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SunSentinel Mention

Peter Moore, P.E., F.ASCE, FACEC
President, Chen Moore and Associates

Last week: This past week, President Biden signed into law the appropriations behind the Infrastructure Investment and Jobs Act (IIJA), providing significant funding for the next five years for various infrastructure initiatives. This includes a 43% increase in funding for highway programs, a 61% increase for public transportation projects and a 137% increase for airport construction. Each of these is a significant “down payment” towards the nearly $2.2 Trillion in funding gap between what is authorized and what is needed according to the American Society of Civil Engineers’ recent 2021 Failure to Act study. Let’s keep the momentum going!

Looking ahead: Next week I’ll spend my 21st consecutive year judging a civil engineering competition called the Concrete Canoe. The concept is to gain a hands on knowledge of the design, construction and racing of a canoe that is made of concrete products that floats. Since the early 1970’s, experiments in light weight concrete led to the development of concrete canoes, but the first National competition was held in 1988. The competition includes a technical paper, presentation and aesthetics, going well beyond the typical purposeful designs that engineers are typically synonymous with. These are our next generation of infrastructure leaders.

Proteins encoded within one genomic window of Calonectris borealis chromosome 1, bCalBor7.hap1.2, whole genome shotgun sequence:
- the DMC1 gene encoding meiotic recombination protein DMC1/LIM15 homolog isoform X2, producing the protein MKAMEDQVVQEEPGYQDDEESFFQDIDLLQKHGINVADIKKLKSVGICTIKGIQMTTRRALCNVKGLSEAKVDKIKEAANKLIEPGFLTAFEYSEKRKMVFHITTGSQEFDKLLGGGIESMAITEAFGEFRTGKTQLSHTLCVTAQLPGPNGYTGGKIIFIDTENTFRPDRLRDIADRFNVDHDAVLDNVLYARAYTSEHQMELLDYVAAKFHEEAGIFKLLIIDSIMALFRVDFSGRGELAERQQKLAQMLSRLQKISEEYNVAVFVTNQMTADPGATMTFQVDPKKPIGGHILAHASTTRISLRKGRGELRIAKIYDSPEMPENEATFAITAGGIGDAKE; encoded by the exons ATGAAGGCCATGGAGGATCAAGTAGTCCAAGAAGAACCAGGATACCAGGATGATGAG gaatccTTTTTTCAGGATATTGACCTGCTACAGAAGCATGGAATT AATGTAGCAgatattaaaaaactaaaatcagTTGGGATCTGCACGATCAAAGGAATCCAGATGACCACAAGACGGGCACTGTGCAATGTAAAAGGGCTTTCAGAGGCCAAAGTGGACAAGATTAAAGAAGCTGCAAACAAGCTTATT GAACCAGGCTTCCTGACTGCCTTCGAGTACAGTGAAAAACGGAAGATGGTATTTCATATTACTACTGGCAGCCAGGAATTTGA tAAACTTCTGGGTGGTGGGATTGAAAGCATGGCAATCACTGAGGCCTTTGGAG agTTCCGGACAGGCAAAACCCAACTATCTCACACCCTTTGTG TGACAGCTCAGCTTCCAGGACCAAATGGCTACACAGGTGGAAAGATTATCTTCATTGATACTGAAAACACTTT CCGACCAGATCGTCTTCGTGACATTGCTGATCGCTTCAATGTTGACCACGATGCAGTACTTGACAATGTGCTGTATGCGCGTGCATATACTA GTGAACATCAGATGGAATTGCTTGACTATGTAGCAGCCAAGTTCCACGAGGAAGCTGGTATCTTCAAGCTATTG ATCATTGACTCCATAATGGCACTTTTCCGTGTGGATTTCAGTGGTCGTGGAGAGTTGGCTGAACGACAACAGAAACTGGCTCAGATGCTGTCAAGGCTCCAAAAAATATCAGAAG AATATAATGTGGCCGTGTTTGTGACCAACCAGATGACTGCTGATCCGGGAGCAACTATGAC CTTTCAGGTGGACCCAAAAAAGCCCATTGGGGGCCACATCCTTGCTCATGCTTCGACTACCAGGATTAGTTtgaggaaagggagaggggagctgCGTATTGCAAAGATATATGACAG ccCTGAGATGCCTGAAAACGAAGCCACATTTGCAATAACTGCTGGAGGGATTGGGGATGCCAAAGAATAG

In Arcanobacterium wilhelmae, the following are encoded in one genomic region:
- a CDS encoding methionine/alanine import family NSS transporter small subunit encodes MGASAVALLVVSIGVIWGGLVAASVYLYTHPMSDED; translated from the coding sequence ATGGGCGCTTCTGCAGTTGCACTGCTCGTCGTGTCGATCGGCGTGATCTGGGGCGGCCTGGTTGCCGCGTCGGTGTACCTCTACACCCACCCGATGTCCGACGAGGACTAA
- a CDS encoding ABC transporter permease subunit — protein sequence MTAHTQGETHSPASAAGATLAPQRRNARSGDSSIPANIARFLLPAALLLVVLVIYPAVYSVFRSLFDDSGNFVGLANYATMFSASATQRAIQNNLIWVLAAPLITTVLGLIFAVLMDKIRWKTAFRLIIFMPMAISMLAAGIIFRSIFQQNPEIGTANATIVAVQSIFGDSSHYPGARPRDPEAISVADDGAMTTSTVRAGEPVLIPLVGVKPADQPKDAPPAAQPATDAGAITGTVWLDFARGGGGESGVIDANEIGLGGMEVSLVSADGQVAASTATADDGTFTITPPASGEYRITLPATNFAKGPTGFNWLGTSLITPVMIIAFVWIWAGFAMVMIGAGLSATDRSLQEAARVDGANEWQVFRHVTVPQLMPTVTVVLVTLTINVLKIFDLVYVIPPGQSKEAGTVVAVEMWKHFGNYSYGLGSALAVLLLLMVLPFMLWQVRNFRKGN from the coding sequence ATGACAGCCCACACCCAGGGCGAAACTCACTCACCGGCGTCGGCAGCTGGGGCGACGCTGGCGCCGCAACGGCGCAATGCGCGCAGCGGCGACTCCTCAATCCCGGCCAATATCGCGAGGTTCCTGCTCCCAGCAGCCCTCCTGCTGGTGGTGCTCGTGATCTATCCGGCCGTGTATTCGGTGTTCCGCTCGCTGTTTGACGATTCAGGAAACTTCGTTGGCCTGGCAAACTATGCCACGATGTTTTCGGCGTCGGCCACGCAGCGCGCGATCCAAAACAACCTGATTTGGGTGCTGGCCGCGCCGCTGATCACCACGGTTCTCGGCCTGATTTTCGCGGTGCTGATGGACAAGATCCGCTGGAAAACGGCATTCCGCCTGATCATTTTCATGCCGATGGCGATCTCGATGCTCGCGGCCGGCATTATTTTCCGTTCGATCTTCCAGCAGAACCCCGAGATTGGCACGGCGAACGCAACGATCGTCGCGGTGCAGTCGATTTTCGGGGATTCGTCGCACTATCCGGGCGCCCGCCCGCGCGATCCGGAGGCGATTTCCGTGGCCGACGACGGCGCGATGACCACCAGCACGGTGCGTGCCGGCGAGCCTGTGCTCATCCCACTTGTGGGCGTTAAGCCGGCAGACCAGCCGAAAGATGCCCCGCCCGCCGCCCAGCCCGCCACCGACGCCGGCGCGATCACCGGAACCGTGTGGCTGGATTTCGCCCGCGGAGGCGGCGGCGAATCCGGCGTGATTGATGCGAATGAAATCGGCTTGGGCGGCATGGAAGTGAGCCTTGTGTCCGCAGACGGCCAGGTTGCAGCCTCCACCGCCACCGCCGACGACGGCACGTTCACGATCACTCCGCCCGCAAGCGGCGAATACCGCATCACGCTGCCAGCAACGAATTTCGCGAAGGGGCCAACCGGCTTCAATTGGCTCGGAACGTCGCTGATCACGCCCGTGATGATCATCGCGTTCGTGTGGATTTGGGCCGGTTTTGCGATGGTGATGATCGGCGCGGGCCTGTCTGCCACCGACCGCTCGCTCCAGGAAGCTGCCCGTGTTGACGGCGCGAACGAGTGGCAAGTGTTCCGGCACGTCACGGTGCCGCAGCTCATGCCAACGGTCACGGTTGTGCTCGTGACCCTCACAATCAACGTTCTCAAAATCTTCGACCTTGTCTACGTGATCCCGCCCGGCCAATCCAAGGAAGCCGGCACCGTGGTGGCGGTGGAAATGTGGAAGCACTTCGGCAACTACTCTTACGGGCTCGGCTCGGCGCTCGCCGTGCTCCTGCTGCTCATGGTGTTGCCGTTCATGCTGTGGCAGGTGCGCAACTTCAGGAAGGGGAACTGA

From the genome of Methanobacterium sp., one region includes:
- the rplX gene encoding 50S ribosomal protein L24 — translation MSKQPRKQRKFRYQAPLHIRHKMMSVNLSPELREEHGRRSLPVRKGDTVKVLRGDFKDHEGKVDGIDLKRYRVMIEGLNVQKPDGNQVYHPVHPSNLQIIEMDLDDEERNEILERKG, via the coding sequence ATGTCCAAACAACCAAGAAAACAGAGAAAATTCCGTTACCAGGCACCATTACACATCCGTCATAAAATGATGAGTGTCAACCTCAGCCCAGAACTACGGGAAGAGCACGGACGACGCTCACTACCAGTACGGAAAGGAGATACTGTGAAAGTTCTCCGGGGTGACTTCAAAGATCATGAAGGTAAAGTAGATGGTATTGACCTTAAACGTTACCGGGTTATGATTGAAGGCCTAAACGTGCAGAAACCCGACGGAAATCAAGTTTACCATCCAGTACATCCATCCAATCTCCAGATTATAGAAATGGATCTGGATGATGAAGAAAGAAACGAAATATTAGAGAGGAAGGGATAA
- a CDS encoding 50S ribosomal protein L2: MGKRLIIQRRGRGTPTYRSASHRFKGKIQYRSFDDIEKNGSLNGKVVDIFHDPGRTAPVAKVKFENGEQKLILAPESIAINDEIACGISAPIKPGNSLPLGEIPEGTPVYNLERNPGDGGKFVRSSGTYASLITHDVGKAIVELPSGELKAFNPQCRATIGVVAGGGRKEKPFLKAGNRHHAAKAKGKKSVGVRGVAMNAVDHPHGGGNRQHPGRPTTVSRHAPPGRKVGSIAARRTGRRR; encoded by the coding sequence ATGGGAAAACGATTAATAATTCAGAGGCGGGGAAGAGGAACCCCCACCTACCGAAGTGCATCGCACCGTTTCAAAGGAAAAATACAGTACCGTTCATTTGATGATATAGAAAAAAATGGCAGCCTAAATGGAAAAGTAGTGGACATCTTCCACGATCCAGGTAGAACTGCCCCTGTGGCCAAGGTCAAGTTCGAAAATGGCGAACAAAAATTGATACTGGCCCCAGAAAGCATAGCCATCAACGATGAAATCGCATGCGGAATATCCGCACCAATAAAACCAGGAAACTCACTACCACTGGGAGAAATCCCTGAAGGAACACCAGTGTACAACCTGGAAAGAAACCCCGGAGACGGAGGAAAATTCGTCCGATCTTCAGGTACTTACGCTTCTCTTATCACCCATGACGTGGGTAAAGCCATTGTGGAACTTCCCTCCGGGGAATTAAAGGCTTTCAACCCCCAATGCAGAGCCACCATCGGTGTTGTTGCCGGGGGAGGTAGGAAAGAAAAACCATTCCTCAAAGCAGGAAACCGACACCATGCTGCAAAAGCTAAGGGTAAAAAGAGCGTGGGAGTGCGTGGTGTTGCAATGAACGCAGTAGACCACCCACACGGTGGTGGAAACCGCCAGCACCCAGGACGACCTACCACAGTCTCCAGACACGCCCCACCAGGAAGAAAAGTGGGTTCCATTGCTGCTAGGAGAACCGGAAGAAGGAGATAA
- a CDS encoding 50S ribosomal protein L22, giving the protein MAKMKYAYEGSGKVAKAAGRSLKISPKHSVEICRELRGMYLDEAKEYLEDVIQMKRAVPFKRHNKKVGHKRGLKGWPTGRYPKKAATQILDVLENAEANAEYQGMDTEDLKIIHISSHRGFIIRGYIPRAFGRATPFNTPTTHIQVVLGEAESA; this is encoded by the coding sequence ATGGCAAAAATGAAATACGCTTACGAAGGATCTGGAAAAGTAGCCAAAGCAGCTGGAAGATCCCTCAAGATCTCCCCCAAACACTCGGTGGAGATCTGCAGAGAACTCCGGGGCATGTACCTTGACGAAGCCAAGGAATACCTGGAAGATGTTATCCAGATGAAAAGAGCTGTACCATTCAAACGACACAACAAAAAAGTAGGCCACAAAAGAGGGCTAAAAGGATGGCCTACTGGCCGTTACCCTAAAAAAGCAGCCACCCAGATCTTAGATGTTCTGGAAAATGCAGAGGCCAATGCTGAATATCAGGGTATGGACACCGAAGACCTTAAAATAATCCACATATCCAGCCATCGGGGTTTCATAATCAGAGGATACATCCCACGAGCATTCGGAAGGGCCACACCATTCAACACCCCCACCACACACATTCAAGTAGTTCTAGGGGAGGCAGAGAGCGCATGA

Karen RachlesSunSentinel Mention
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SunSentinel Mention

Peter Moore, P.E., F.ASCE, FACEC
President, Chen Moore and Associates

Last weekThe past week, the American Society of Civil Engineers (ASCE) unveiled the first of five digital worlds within the Future World Vision (www.futureworldvision.org) project. To build the future, first we must visualize it. Mega City 2070 is not science fiction. It’s not a video game. Guided by extensive scenario planning and grounded in deep research, Future World Vision introduces a plausible city and its evolution from 2020 to 2070. The immersive, 3D digital model puts users at the heart of Mega City, inviting contributions to the platform. Thinking about the future guides the decisions we make today.

Looking ahead: In light of the Russian and Ukrainian conflict, a new European Union energy strategy is expected to be unveiled March 2. It calls for a 40% reduction in fossil fuel use by 2030, coincidentally the approximate amount that the EU receives from Russia, and requires European energy companies to fill their storage tanks with natural gas this summer so that the continent is less dependent on Russian gas next winter. A focus on renewable energy is a large part of that strategy and reminds us here, far from the conflict, of the importance of energy independence.